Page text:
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Two theoretical perspectives are combined to explain the pattern of administrative offices in public and private institutions of higher education. The first perspective, resource dependence, is used to show that the need to ensure a stable flow of resources from external sources of support partially determines administrative differentiation. The second perspective, institutionalization, emphasizes the common understandings and social definitions of organizational behavior and structure considered appropriate and nonproblematic and suggests conditions under which dependency will and will not predict the number of administrative offices that manage funding relations. The results of the analyses indicate that dependence on nontraditional sources of support is a strong predictor of administrative differentiation and demonstrate the validity of integrating these two theoretical perspectives.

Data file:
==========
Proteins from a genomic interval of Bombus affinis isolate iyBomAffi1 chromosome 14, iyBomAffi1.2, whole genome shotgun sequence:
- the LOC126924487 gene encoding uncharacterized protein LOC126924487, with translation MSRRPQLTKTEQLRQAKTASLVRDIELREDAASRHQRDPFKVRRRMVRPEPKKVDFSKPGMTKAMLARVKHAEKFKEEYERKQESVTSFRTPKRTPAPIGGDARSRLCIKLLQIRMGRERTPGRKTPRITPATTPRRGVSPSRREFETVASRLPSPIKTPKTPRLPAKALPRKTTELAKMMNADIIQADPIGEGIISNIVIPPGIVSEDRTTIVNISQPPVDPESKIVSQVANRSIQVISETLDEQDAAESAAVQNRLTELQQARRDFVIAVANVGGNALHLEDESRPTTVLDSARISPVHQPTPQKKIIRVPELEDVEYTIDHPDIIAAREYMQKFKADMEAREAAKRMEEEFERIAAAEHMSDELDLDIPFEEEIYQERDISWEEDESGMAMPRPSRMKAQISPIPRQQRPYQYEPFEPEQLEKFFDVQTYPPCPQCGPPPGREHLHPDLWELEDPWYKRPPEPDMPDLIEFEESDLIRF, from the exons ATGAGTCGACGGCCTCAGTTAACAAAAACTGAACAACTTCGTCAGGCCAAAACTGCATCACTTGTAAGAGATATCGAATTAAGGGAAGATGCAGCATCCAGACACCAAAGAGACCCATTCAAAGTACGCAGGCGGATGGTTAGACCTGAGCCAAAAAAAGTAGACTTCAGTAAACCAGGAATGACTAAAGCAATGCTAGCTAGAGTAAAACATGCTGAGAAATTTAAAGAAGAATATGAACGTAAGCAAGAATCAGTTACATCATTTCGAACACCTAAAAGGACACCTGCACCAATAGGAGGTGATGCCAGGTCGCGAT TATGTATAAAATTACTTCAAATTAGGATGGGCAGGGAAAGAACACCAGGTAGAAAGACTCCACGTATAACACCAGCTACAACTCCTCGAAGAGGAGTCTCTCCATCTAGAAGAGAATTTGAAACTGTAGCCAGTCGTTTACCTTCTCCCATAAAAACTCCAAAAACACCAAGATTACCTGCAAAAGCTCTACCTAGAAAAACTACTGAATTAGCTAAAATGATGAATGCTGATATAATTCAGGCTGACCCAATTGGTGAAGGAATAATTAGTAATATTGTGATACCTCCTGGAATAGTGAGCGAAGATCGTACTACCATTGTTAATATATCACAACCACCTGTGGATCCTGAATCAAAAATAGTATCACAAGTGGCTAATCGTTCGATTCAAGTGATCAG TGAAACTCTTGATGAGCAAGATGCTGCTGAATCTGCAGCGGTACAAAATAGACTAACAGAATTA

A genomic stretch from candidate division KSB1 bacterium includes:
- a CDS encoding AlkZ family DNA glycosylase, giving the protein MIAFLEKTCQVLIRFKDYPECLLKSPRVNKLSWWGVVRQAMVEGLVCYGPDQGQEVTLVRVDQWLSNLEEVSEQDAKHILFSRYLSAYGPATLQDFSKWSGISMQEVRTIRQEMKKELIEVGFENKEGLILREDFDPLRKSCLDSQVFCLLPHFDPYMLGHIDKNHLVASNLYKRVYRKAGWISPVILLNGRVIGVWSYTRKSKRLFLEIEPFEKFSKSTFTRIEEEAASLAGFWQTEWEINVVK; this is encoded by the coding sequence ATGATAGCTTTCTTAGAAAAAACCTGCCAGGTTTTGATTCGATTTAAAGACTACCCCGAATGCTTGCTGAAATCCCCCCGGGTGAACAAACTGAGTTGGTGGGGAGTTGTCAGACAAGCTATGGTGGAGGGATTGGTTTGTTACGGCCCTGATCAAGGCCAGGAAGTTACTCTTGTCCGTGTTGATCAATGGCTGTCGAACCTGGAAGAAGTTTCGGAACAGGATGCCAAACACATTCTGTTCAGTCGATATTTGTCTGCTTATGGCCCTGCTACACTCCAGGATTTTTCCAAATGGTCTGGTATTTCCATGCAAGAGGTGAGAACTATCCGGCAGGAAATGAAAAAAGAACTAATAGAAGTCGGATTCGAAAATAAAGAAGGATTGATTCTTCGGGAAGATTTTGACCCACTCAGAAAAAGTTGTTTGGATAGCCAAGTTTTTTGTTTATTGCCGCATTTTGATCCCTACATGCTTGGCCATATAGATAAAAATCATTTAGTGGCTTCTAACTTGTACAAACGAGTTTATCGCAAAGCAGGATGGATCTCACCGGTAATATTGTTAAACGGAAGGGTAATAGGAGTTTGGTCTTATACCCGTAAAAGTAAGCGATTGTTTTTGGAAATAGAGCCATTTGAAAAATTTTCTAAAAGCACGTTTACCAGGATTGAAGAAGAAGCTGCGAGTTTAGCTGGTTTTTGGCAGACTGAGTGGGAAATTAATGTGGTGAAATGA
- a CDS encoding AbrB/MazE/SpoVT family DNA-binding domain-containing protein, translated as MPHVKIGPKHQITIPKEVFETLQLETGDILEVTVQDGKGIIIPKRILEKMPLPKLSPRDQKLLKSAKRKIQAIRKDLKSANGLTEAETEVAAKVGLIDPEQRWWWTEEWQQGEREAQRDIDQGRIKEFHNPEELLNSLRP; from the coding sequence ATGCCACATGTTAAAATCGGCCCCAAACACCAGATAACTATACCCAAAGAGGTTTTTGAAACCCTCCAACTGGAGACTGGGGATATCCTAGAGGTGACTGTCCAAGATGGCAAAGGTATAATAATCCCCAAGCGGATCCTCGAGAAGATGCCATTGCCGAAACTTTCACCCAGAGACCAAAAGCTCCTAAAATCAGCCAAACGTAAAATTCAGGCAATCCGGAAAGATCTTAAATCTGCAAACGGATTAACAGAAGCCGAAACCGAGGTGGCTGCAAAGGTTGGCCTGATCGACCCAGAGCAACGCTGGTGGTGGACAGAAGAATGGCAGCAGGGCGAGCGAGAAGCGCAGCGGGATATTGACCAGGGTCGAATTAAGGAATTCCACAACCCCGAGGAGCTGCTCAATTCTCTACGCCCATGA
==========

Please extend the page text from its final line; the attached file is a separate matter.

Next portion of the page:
Suggested Citation

Tolbert, P. S. (1985). Institutional environments and resource dependence: Sources of administrative structure in institutions of higher education [Electronic version]. Administrative Science Quarterly 30(1), 1-13.

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Copyright held by Cornell University.